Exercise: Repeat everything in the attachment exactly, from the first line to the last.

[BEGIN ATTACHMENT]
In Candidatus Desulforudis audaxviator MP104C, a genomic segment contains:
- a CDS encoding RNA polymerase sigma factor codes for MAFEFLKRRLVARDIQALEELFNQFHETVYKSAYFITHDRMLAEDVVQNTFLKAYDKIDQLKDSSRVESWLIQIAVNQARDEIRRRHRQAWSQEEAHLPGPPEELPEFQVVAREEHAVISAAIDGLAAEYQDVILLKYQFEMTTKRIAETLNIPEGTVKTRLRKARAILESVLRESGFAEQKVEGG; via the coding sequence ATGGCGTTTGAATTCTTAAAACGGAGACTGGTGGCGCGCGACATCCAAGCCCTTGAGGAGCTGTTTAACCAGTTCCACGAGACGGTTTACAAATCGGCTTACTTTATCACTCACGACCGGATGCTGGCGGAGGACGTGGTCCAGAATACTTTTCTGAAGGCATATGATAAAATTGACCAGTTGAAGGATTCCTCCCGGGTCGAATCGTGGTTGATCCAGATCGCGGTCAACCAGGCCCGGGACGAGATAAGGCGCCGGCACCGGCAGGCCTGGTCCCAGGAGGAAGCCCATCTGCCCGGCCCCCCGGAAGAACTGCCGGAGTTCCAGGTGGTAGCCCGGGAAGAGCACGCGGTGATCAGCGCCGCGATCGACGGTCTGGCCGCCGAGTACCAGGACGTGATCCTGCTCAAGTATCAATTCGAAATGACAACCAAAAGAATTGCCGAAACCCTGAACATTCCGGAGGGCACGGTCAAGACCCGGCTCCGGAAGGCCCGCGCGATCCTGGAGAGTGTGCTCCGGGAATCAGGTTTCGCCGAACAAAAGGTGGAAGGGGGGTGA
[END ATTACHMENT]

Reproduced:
In Candidatus Desulforudis audaxviator MP104C, a genomic segment contains:
- a CDS encoding RNA polymerase sigma factor codes for MAFEFLKRRLVARDIQALEELFNQFHETVYKSAYFITHDRMLAEDVVQNTFLKAYDKIDQLKDSSRVESWLIQIAVNQARDEIRRRHRQAWSQEEAHLPGPPEELPEFQVVAREEHAVISAAIDGLAAEYQDVILLKYQFEMTTKRIAETLNIPEGTVKTRLRKARAILESVLRESGFAEQKVEGG; via the coding sequence ATGGCGTTTGAATTCTTAAAACGGAGACTGGTGGCGCGCGACATCCAAGCCCTTGAGGAGCTGTTTAACCAGTTCCACGAGACGGTTTACAAATCGGCTTACTTTATCACTCACGACCGGATGCTGGCGGAGGACGTGGTCCAGAATACTTTTCTGAAGGCATATGATAAAATTGACCAGTTGAAGGATTCCTCCCGGGTCGAATCGTGGTTGATCCAGATCGCGGTCAACCAGGCCCGGGACGAGATAAGGCGCCGGCACCGGCAGGCCTGGTCCCAGGAGGAAGCCCATCTGCCCGGCCCCCCGGAAGAACTGCCGGAGTTCCAGGTGGTAGCCCGGGAAGAGCACGCGGTGATCAGCGCCGCGATCGACGGTCTGGCCGCCGAGTACCAGGACGTGATCCTGCTCAAGTATCAATTCGAAATGACAACCAAAAGAATTGCCGAAACCCTGAACATTCCGGAGGGCACGGTCAAGACCCGGCTCCGGAAGGCCCGCGCGATCCTGGAGAGTGTGCTCCGGGAATCAGGTTTCGCCGAACAAAAGGTGGAAGGGGGGTGA